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I was reading the Boeddhistisch Dagblad and came across a couple of short articles about a man called Hein Thijssen. He appeared to be an authentic Dutch mystic. I’ve translated a section of the article...
Hein Thijssen (1922-2008), was a former pastor, who said goodbye to church and Christianity at a later age and started a painful inner awakening process. The result of this process was a healed human, empty of all cerebral ballast and completely liberated. At the age of eighty he wrote the book "Empty and liberated, report of a lifetime" (2003).
Hein Thijssen went public in old age with his awakening and his insights. The last six years of his life he started writing about this (seven books in total) and giving interviews. Although he himself realized that the cake had almost run out (his own words) - and was at peace with it - he might have been able to inspire even more people. He was such an engaging, warm personality, with a penetrating, redeeming and universal "message". And let's not forget his wonderful, dry humor; "What I write is not a message to others, because I don't believe in messages, except what I have to do in the supermarket" ("Empty and Free", p. 12)[a pun, groceries and message are the same word in Dutch]. And this: "Life is a shitty blackbird. It flies and poops effortlessly and without thinking" (Article in Boeddhistisch Dagblad, April 6, 2015).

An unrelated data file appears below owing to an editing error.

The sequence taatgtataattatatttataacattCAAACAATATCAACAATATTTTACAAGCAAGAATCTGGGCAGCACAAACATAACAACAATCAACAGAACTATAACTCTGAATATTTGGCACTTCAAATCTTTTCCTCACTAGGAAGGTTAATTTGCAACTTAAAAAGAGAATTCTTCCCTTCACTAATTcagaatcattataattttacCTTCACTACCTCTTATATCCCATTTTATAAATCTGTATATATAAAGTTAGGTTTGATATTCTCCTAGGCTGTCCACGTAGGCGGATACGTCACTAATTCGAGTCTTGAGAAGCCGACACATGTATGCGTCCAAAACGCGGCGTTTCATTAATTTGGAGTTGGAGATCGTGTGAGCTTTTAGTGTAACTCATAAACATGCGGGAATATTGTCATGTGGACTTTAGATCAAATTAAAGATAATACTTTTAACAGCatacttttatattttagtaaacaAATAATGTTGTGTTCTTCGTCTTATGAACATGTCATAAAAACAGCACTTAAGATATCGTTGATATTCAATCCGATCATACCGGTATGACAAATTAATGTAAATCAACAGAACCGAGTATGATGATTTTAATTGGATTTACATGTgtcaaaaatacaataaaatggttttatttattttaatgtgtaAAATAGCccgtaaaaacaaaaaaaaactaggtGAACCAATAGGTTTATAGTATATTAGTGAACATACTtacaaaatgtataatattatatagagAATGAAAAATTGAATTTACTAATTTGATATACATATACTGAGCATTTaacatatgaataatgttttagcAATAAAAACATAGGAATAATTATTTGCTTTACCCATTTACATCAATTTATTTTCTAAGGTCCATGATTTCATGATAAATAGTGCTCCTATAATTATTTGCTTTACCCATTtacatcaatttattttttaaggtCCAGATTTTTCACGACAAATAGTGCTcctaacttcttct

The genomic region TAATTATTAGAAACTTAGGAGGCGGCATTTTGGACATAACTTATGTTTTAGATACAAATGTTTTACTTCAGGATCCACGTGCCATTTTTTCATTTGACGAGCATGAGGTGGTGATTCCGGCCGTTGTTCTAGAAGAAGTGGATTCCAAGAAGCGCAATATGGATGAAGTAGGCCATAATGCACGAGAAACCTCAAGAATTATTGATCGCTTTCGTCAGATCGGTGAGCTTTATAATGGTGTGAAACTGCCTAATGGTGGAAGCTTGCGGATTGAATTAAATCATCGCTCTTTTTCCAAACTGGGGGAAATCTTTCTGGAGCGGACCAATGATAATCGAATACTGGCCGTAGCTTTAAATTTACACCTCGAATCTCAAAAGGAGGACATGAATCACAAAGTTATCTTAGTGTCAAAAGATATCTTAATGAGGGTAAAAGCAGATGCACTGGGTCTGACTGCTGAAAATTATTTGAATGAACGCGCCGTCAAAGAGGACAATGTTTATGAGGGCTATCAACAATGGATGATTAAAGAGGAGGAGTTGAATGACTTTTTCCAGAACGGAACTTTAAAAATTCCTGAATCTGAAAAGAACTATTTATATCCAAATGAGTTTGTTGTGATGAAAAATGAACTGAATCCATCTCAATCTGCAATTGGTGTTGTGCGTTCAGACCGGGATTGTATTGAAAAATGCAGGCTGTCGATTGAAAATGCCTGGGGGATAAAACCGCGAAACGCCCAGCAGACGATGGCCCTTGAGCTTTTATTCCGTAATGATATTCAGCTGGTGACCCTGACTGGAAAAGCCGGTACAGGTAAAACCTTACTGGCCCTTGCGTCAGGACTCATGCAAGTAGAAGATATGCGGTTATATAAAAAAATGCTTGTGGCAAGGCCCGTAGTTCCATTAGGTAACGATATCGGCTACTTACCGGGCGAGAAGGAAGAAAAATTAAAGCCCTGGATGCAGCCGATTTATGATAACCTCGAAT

That philosophy covers the area between psychology / pedagogy and true, authentic spirituality (not to be confused with religion or new-age spirituality). Thijssen has that in common with, for example, Jan Geurtz. Both focus on the natural state of man and both point to the misconceptions and erroneous assumptions that obscure it; both also pay close attention to self-rejection as a result of painful and repressed childhood experiences that have blocked the experience of that natural state. Where Jan Geurtz approaches true spirituality from the Tibetan Dzogchen tradition, Hein is imbued with "naturalness" (in accordance with the Tao). Both can be placed against the background of Nonduality and Advaita. In one of his later books, Hein himself wrote a kind of declaration of love to the Advaita, which he only really got to know after his liberation.
I find it interesting that such an archetypal Dutch man, with a Christian background, in his old age turns out to be a mystic. He applied Arthur Janov’s primal therapy on himself in order to find out more about himself, and make progress in his process.
Do you know of any typical local mystics in your area?